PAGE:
The anti-Sikh riots of 1984 left lasting scars and unanswered questions. How many were killed in Delhi and across India? Were these spontaneous riots because a big tree had fallen? What was the role of Delhi Police and others who worked for the government? What was the role of specific Congress politicians? Why has no one been punished? This last question isn’t quite factually correct. Some people have been convicted, though many high-profile individuals were let off on grounds of insufficient evidence.
There have been several commissions/committees—from Ved Marwah in 1984 to Nanavati Commission in 2000. There is a strong sense of justice not having been done and mass graves have been discovered in Haryana as recently as 2011. Understandably, 1984 and events around it have featured in non-fiction books, works of fiction and films, not just in English.
These are two new books on 1984. The first is by Pav Singh and is titled India’s Guilty Secret. In addition to an introduction, there are 20 well-written chapters, divided into two parts titled ‘The Crime’ and ‘The Cover-Up’.
Pav Singh lives in Britain and was drawn to the issue and identified with it because his extended family had narrowly escaped. He, therefore, felt compelled to tell the story, first as a report for the British Parliament.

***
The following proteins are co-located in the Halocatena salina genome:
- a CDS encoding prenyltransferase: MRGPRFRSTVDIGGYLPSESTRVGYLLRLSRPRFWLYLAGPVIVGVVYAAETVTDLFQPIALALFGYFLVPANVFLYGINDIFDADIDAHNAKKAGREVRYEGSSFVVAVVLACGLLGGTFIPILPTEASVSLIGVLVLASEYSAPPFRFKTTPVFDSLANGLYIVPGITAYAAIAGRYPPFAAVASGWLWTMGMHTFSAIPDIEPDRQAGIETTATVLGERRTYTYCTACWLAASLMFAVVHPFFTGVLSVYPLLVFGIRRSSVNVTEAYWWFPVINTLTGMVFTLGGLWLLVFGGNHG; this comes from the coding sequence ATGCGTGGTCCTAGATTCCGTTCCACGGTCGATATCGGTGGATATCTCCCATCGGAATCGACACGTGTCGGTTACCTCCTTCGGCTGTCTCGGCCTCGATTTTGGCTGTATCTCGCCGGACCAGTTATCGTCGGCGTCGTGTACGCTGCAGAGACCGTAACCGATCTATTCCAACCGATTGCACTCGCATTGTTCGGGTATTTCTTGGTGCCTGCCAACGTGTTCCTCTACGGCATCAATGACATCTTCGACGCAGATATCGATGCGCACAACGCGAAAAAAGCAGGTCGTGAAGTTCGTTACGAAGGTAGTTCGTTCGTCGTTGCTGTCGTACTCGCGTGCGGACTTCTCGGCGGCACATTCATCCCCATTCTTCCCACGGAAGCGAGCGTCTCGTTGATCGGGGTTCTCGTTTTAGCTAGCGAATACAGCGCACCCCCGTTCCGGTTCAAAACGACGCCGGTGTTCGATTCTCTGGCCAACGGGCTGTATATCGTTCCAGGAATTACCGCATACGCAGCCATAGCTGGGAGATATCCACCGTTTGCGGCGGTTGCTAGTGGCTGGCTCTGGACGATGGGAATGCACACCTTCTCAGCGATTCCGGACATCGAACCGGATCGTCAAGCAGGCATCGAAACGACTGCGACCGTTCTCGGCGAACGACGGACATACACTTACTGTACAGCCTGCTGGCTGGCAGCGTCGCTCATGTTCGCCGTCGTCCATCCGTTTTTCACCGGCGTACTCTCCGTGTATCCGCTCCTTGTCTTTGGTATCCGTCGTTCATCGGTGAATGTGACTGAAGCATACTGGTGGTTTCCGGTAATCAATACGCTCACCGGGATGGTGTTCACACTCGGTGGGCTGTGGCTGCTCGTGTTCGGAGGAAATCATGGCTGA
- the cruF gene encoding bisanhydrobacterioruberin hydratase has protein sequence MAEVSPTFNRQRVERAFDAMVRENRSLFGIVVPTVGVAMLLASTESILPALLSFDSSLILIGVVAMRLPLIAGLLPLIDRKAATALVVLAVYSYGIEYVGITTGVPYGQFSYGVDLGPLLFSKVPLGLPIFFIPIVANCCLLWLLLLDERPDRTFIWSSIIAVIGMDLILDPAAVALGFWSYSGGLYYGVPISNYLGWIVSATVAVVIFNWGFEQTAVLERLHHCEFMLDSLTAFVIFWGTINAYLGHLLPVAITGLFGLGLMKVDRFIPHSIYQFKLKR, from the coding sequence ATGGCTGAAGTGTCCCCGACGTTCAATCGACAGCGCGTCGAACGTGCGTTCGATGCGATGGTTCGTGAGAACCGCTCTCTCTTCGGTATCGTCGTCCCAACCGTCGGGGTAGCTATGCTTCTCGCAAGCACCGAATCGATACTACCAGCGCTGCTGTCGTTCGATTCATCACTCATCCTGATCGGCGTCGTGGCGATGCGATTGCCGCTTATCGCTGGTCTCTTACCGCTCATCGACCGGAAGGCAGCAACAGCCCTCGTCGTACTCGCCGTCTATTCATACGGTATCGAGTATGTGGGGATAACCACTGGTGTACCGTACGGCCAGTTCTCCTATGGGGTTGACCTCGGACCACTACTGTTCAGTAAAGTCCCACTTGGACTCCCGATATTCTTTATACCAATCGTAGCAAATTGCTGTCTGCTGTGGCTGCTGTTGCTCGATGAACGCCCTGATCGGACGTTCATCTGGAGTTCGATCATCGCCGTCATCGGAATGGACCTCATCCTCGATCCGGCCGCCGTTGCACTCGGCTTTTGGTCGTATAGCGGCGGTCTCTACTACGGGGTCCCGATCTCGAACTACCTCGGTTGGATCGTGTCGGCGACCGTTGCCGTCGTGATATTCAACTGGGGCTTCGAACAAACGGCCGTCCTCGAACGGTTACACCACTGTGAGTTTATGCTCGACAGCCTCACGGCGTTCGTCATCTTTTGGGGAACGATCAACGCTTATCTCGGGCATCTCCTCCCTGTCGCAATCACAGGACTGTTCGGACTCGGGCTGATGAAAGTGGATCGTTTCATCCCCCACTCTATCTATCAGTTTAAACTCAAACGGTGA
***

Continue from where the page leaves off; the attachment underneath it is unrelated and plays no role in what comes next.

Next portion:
While there continues to be new writing on 1984, incremental evidence is unlikely. Books exist by Uma Chakravarti and Nandita Haksar, Jyoti Grewal, Manoj Mitta and HS Phoolka, Jarnail Singh, and Sanjay Suri. There are also reports by Citizens for Democracy and PUCL.
If one has read some or all of this, barring some updating, there will be little new in this book. The chapter titled ‘The Indifference of the West’ is an exception though. That’s an angle not usually explored. However, take something like the Citizens for Democracy or PUCL reports. The former is from 1985, the second from 1984. There can be an argument that since some reports, including of commissions/committees are old, there should be new books about 1984.
Indeed, some of the books I mentioned were published in the last 10 years. From that perspective, this is a book that has been written well, taking in the broader perspective (Bhindranwale) and not limiting oneself to the period between October 31 and November 3, 1984.
The second is a novel by Vikram Kapur, who has published novels earlier too, on other themes. Last year, Vikram Kapur edited an anthology of essays on 1984, a mix of fiction and non-fiction. (The anthology features in Pav Singh’s bibliography).
This novel is set in Delhi in 1984 and involves the lives of Deepa, from a Hindu family, and Prem, from a Sikh family. The two are engaged to be married, until 1984 tears their lives apart. What sets this novel apart is not just 1984, but the vivid descriptions of Delhi in the 1980s.
While one can’t get away from the horrors, there is a whiff of nostalgia for what Delhi was like then. Anyone who has lived in Delhi at that time will identify with the descriptions, Trilokpuri included.
The book has four sections—‘31st October 1984’, ‘Before’, ‘After’ and ‘Delhi 2004’. The first three are beautifully done, though the incidents are inevitably unpredictable.
Coming to terms with what occurred in 1984 is by no means easy, for those in real life, as well as for characters in a novel. Twenty years down the line, in Delhi 2004, the ending seems a bit forced and doesn’t do justice to the rest of the novel. Both books worth a read.